All of this complex pattern of meaning comes together most dramatically in the physical act of stepping forward and kneeling before the Savior, the experience of literally coming unto Christ, of touching and being touched. That the physical and the spiritual are intertwined should come as no surprise to members of a church that places extraordinary emphasis on ordinances—those small occasions and gestures that allow all of us to participate in the great drama of salvation. To collapse the whole matter of our purpose in this life into one symbolic act would bring us an experience very close to that of the Nephites’: “And they did all, both they who had been healed and they who were whole, bow down at his feet, and did worship him; and as many as could come for the multitude did kiss his feet, insomuch that they did bathe his feet with their tears” (3 Nephi 17:10). Isn’t this truly what it means to come unto Christ, to “close with him” (as the Puritans used to say), to be invited to come forth, and, because of the preparations of both the Savior and the saved, to be accepted, literally and completely doing—acting out what the words themselves describe?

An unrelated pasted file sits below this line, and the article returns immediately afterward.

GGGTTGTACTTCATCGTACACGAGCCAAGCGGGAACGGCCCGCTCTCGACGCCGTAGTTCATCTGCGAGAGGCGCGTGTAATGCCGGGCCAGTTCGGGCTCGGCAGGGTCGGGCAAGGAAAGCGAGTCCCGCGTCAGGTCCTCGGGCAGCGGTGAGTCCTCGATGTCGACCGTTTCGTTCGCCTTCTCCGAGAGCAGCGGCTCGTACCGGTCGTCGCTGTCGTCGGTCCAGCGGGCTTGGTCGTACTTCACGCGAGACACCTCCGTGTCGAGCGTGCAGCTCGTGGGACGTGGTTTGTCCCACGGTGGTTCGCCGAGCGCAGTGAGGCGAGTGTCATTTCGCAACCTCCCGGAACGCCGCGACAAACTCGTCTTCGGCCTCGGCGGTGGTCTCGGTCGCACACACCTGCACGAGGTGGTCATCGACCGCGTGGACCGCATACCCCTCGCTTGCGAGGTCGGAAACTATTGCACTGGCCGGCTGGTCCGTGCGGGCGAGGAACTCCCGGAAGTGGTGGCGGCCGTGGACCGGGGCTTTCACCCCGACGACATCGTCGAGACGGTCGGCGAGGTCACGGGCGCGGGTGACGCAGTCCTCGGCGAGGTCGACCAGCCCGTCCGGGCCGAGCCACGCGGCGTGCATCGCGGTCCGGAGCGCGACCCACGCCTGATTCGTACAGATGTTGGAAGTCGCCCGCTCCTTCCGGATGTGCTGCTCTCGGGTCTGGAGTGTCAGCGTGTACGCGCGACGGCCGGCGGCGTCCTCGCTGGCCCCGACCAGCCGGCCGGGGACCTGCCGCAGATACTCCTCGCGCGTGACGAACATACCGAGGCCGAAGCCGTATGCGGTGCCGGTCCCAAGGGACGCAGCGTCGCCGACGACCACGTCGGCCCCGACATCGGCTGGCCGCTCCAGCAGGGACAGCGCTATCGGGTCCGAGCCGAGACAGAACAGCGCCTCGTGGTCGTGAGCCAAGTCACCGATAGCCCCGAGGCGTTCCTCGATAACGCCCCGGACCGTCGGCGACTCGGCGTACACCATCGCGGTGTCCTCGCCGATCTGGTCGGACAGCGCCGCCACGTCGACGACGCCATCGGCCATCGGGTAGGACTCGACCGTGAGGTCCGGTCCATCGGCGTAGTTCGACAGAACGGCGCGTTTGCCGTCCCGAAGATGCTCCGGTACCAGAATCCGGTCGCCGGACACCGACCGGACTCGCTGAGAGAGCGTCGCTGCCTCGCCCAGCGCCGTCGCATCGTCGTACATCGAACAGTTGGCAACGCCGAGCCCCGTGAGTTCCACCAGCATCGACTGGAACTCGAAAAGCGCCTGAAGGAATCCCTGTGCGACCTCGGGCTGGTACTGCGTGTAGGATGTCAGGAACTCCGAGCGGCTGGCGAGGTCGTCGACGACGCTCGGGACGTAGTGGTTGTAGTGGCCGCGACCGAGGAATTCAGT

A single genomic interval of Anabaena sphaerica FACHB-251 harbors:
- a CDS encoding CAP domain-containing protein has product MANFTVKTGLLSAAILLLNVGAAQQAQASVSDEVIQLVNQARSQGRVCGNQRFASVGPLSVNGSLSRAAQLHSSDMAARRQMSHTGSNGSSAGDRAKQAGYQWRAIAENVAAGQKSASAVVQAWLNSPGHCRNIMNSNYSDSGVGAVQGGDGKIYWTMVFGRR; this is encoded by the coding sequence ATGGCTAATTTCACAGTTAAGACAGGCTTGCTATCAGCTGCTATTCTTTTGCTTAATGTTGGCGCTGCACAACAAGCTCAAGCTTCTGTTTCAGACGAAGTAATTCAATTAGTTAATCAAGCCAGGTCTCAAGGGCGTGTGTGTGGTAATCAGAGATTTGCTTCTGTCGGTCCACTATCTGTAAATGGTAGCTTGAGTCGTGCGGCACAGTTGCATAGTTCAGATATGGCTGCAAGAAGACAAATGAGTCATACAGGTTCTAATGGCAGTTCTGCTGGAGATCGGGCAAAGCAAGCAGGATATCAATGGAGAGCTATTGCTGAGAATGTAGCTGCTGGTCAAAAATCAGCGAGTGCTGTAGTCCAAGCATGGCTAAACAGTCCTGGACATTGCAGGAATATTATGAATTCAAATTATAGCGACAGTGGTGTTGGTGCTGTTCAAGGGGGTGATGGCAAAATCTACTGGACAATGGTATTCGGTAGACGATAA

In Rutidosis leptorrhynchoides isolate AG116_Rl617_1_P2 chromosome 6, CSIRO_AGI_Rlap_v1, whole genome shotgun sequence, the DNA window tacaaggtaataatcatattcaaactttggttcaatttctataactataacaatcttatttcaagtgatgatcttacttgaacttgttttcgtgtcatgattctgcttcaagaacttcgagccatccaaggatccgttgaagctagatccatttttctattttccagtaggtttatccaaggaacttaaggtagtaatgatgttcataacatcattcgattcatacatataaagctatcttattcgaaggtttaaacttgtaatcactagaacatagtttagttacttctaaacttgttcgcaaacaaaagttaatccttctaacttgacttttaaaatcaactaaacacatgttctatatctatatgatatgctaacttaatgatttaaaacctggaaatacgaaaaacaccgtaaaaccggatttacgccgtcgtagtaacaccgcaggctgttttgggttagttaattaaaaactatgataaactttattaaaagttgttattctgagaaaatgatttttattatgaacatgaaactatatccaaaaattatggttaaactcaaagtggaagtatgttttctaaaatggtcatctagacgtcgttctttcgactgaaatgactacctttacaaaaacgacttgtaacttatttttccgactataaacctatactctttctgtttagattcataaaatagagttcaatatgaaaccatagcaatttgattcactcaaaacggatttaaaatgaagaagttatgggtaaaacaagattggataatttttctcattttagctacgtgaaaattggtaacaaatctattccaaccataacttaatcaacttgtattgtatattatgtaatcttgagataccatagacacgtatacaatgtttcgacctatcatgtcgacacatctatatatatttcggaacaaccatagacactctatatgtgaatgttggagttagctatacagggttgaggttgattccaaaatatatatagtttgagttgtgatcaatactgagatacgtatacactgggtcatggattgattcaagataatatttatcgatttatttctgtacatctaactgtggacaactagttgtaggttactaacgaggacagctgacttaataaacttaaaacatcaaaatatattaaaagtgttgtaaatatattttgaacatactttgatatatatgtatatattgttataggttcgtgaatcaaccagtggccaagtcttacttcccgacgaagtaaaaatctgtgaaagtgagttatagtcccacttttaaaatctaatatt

Given the nature of ordinances and the ceremony-like experience of the Nephites, it seems to me such actions as these are not just an experience for a privileged few, but a necessary part of the process of salvation. Touching the Savior and kissing his feet are succinct dramas of life, ceremonies that rehearse for us in a compact gesture the whole plan of salvation. They carry profound meanings and are meant as part of the process of engaging the gospel. That is why the body of Christ is so important to all believing Christians, why it became so central to the Nephites, and why it is so important, protected, and sacred for us now as represented in our observances and ordinances.

Given all this, it is especially interesting to catch echoes of several important words from the early part of Christ’s first visit which are repeated near the end of the first day. Earlier he had invited the Nephites to

Arise and come forth unto me, that ye may . . . feel the prints of the nails in my hands and in my feet, that ye may know that I am the God of Israel. . . . And it came to pass that the multitude went forth, and . . . did feelthe prints of the nails in his hands and in his feet; and this they did do, going forth one by one until they had all gone forth, and did see with their eyes and did feelwith their hands, and did know of a surety and did bear record, that it was he, of whom it was written by the prophets, that should come. (3 Nephi 11:14–15; emphasis added)